Nachitoches, Louisiana. The Destination of Travelers Since 1714.

Posted on December 20, 2015


christmas-lights-clipart-string-of-christmas-lights-clipart-black-and-whiteWith a slogan like that, who could resist?

We first heard about Nachitoches, Louisiana (pronounced Nack-i-tosh, Nack-i-tish, or Nah-codish, take your choice) from long ago RV friends who are now off the road and settled down in Wichita, Kansas.

images (11)One year they arrived at Coastal Haven RV Park in Alabama right after spending the Christmas holiday in Nachitoches.

They were full of enthusiasm about the area in general, but were especially impressed by the city’s Festival of Lights, staged along the Cane River in the heart of town.

Three hundred thousand Christmas lights and one hundred lighted set pieces are displayed every evening for 45 days, beginning about the third week of November. And, along with the lights there’s a full slate of music, parades, open houses, kid’s stuff, arts and crafts, Christmas programs, and LOTS of food.

We wanted to go, so we did. About 10 days too early.

download (2) But we had a great time anyway. The town’s DPW crew was busily setting up displays along the river, many of the food booths were in place, the shops were full tilt into Christmas, and the restaurants and bars – well, food and drink were as they always are in Louisiana, good.

While Natchitoches is well-worth visiting just for the Christmas displays – ranked by Yahoo as the third-best holiday light show in the nation – there’s a lot more to see whenever you visit.

Natchitoches is Louisiana’s original French colony and is the oldest city in the Louisiana Purchase. Like other areas of the state, it’s culture is a blend of French, Spanish, African, American Indian and Creole heritage. This special mix is reflected in the everyday life of the largely rural, agricultural landscape known for its historic plantations and Creole architecture.

Interestingly, the Cane River is more accurately called Cane River Lake. The Red River originally flowed through town, but as rivers do, it changed course at some point in time leaving a 33-mile long skinny river-like lake where the river had once been. (Confusing to me, too).

And, yes, it was the destination of travelers as early as 1714.

Adventurer and entrepreneur Louis de St. Denis established a trading post on the banks of the Cane River (then the Red River) in that year, around which a settlement soon developed. As the population grew, numerous plantations were built along the river – or lake, if you wish.

2015-11-12 11.32.42The Cane River National Heritage area is made up of twelve privately owned plantations and two that are in National Historic Parks and therefore open to the public.

These two – Oakland Plantation and Magnolia Plantation –  are the most intact Creole plantations in the United States, both established in the 1700’s and owned and operated by the same families for the next 200 years or more.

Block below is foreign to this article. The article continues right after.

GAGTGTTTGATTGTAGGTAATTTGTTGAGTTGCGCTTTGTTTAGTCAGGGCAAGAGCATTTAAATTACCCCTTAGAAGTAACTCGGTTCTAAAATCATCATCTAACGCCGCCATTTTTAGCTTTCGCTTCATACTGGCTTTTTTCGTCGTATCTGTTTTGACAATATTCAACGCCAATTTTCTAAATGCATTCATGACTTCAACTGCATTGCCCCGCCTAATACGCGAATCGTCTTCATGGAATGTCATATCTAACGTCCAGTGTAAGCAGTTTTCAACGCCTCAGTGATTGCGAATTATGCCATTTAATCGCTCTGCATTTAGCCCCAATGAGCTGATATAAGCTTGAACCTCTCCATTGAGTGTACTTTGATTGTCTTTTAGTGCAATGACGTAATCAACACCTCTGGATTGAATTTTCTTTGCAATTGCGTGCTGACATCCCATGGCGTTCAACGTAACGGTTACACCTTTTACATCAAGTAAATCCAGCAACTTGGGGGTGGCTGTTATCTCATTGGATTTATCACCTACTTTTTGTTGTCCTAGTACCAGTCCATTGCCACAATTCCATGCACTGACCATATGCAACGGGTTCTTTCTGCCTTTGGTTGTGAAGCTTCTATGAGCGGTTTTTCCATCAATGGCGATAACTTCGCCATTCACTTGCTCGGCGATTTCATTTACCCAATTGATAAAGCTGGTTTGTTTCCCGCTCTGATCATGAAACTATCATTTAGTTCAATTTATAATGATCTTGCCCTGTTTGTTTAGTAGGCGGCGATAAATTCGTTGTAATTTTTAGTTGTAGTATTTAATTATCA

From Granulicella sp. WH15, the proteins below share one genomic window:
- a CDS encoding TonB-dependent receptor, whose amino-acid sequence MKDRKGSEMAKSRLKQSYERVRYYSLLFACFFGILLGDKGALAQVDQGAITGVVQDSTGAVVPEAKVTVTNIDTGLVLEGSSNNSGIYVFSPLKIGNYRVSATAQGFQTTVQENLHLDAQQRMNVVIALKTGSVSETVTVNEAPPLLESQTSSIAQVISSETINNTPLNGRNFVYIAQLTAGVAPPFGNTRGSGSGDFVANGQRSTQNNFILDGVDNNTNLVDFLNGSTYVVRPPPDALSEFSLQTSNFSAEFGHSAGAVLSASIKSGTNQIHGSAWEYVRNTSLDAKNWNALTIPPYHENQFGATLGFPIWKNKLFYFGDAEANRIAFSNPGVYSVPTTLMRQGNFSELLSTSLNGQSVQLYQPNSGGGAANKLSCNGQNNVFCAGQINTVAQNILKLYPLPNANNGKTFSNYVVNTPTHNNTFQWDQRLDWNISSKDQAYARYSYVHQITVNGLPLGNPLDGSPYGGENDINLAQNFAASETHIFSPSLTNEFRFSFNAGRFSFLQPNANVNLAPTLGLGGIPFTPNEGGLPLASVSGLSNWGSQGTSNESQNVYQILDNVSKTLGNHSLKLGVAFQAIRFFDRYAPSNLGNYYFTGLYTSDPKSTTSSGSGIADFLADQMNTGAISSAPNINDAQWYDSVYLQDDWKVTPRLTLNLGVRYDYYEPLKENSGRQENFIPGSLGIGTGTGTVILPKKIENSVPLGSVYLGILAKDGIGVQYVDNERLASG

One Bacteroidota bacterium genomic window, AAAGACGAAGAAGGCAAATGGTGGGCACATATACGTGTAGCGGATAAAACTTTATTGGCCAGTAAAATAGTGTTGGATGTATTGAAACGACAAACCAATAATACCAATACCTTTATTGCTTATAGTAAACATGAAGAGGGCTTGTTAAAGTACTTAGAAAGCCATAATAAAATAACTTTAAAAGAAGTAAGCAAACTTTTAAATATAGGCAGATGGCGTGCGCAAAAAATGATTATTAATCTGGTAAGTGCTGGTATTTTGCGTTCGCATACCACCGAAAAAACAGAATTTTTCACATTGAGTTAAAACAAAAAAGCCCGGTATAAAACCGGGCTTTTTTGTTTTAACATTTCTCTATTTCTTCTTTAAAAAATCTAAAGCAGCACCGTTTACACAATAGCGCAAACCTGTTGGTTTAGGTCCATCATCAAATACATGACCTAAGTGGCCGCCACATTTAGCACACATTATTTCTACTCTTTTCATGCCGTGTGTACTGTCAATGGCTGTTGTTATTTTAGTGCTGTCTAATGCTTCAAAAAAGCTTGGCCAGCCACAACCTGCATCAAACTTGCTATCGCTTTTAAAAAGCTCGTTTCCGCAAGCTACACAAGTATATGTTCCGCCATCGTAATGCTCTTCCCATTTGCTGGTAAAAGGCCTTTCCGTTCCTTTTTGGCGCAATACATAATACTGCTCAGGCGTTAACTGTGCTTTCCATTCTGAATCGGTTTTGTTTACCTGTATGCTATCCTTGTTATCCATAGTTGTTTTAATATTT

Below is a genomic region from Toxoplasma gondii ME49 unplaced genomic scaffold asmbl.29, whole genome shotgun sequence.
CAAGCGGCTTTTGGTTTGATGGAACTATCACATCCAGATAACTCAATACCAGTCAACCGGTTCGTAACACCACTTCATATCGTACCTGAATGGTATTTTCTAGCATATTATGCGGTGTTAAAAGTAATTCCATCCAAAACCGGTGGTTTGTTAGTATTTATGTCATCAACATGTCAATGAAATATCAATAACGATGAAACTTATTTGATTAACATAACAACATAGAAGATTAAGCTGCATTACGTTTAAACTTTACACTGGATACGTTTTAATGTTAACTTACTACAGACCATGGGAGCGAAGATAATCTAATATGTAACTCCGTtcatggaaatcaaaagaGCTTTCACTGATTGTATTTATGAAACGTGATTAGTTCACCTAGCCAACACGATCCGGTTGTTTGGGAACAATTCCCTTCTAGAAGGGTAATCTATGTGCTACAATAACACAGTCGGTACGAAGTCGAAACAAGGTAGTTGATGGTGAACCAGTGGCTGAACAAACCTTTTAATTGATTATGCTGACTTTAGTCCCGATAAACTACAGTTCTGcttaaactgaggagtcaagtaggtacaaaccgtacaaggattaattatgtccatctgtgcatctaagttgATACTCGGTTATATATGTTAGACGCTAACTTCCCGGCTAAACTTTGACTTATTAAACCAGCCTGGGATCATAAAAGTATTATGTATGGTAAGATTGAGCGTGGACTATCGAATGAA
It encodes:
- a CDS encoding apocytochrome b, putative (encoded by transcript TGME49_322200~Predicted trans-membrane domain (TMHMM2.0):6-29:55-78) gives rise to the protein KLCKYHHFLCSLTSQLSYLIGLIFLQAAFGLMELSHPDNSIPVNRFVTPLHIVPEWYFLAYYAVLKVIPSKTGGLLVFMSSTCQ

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Oakland Plantation. Photo credit:

Oakland Plantation was built over time by Jean Pierre Prud’homme, and eight generations of his French Creole family lived and worked this land.

Like most Southern plantations, Oakland first produced tobacco and indigo, later switching to cotton as Northern textile mills increased their demand in the 1800’s. “In this way”, says the National Park Service handout, “the Industrial Revolution in the Northern states encouraged the expansion of the plantation labor systems of the South.” Interesting perspective.

We didn’t get inside the main house, as it was being re-roofed and was closed.

After the Civil War, descendants of many enslaved workers remained at Oakland as tenant farmers and sharecroppers, as was well-illustrated by our next stop.


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The original Magnolia Plantation store.

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Magnolia Plantation. Photo credit:

Magnolia Plantation consists of 18 acres of outbuildings, dating from 1830. The Big House, however, was gutted by fire during the early days of the Civil War, then rebuilt using the original walls and foundation in 1864. While the outbuildings are open to the public, the Big House is a private residence.

The land on which Magnolia Plantation stands was originally acquired by Jean Baptiste LeComte in 1753, and remained within the LeComte/Hertzog family for more than 250 years.

2015-11-12 11.52.35The only screw-type cotton press still in its original location is here, along with the only row of brick slave quarters still standing in Louisiana.

After emancipation, these buildings became homes for tenant farmers and sharecroppers and their families.

And speaking of magnolias, 320 rue Jefferson, right along the Cane River (Lake) in the heart of downtown, was the filming location for the movie “Steel Magnolias”, and is probably the most photographed home in Natchitoches.

There’s lots of good stuff in Natchitoches and the immediate vicinity. Next time – yes, there will be a next time – I want to visit nearby Cloutierville to see where Kate Chopin hung out. If you enjoy Southern history, you’ll love her stories about this wonderfully unique area. I read her whenever I need a dose of Louisiana.

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One of the many small buildings we saw along the road that may have originally been a sharecropper’s home.

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Relaxing along the Cane River (Lake).